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CNN Special Reports
Trump And The Law: After Impeachment. Aired 3-4p ET
Aired July 04, 2020 - 15:00 ET
THIS IS A RUSH TRANSCRIPT. THIS COPY MAY NOT BE IN ITS FINAL FORM AND MAY BE UPDATED.
FREDRICKA WHITFIELD, CNN HOST: That's next.
DONALD TRUMP, PRESIDENT OF THE UNITED STATES: This is what the end result is.
JAKE TAPPER, CNN HOST: An ending and the beginning of retribution.
TRUMP: Well, where did he come from, the inspector general? What's his name?
UNIDENTIFIED FEMALE: It came from the inspector general report.
TRUMP: What's his name?
TAPPER: Firing government watchdogs.
UNIDENTIFIED MALE: This president, he doesn't really want to hear the truth.
DON LEMON, CNN ANCHOR: Another Friday night firing of one of the most important U.S. attorneys in America.
TAPPER: Turning government investigators on opponents.
TRUMP: I have absolutely no doubt that Obama and Biden were involved.
TAPPER: With an attorney general willing to do his bidding.
CARRIE CORDERO, CNN LEGAL AND NATIONAL SECURITY ANALYST: Attorney General Barr misrepresented the work of the Special Council.
DONALD AYER, FORMER DEPUTY ATTORNEY GENERAL UNDER PRESIDENT GEORGE H.W. BUSH: He believes the president ought to be all-powerful.
TAPPER: Tonight, a CNN Special Report, Trump and The Law After Impeachment.
Two recent bombshells have confirmed the longstanding attitude President Trump has toward the law.
WOLF BLITZER, CNN ANCHOR: Truly explosive allegations about President Trump.
TAPPER: First, former National Security Adviser John Bolton alleged in his new book that Trump had a pattern of, quote, obstruction of justice as a way of life, and was willing to, quote, give personal favors to dictators he liked.
JOSH DAWSEY, WHITE HOUSE REPORTER, WASHINGTON POST: The president was willing to do favors in his mind for Turkey's Erdogan, the president of Turkey.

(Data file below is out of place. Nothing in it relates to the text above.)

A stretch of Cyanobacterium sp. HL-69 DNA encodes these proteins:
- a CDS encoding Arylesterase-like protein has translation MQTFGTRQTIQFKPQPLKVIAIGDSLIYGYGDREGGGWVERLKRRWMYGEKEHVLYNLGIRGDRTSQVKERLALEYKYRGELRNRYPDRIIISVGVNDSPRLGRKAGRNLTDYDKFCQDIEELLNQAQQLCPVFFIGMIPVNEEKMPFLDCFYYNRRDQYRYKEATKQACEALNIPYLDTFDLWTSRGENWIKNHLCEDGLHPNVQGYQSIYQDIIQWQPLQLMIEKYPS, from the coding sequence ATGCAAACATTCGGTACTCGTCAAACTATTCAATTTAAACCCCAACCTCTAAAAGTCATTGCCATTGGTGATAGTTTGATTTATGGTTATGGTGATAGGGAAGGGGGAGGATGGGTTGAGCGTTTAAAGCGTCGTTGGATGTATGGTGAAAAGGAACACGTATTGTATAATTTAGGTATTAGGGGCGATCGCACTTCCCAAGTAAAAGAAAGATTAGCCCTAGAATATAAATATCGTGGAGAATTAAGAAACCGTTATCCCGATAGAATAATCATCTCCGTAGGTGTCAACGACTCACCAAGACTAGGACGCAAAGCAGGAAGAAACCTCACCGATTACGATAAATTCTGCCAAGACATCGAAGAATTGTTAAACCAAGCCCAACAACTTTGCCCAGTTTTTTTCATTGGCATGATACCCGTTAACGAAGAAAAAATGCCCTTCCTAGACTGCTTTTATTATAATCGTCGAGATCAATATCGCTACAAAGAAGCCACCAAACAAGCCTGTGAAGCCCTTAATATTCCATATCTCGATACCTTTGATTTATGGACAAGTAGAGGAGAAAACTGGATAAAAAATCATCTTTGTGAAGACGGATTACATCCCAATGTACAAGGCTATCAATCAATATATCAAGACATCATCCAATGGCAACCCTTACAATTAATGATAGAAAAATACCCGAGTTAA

TAPPER: And then just days after that revelation, Trump and Attorney General Bill Barr pulled the trigger.
LEMON: President Trump forcing out the U.S. attorney for the Southern District of New York.
TAPPER: Trump fired the well-respected and Republican-appointed U.S. attorney, Geoffrey Berman, the man leading the investigation into that Turkish bank, an investigation that Bolton says Trump promised Turkish President Erdogan he would stop. The state-run bank pleaded not guilty to charges that it helped Iran evade U.S. sanctions.
Berman's office has also investigated a number of Trump associates, including Trump's former attorney, Michael Cohen, and Trump confidant Rudy Giuliani. Giuliani has said he had no evidence he was under investigation.
PREET BHARARA, CNN SENIOR LEGAL ANALYST: The president doesn't like oversight. The president doesn't like inspectors general. The president doesn't like independent law enforcement and the president doesn't like the Southern District of New York. He runs roughshod over government because he doesn't trust it unless it is fully in service of his personal interests.
ALISYN CAMEROTA, CNN ANCHOR: This is bombshell after bombshell.
BROOKE BALDWIN, CNN ANCHOR: Explosive claims.
TAPPER: Bolton's shocking memoir, The Room Where It Happened, not only painted a troubling yet familiar picture of his former boss, erratic and stunningly uninformed, but alleged that Trump with Ukraine, China, and in other matters, shoved aside law and national security in exchange for anything that might help him politically. Bolton said this on ABC News.
JOHN BOLTON, FORMER NATIONAL SECURITY ADVISER: I don't think he's fit for office. I don't think he has the competence to carry out the job.
TAPPER: Trump fired back on Twitter, saying that, quote, the book is made up of lies and fake stories. The Trump administration sued Bolton to block the book's release, though a judge ruled against it. All of this after the Senate acquitted President Trump in his impeachment proceedings.
TRUMP: This is what the end result is.
TAPPER: Bolton told ABC's Martha Raddatz --
BOLTON: He didn't learn lessons from it other than that he could get away with it.
TAPPER: Two weeks after Trump was acquitted of obstruction of Congress and abuse of power charges in the Senate impeachment trial, the president declared --
TRUMP: I'm actually, I guess, the chief law enforcement officer of the country.
TAPPER: Not acting as if he is above the law, as Democrats repeatedly asserted during the trial, but that he is the law.
UNIDENTIFIED MALE: This is President Trump totally unleashed after he got out of the impeachment trial. It tells us that he thinks that he is king, that he can call all the shots at the Justice Department.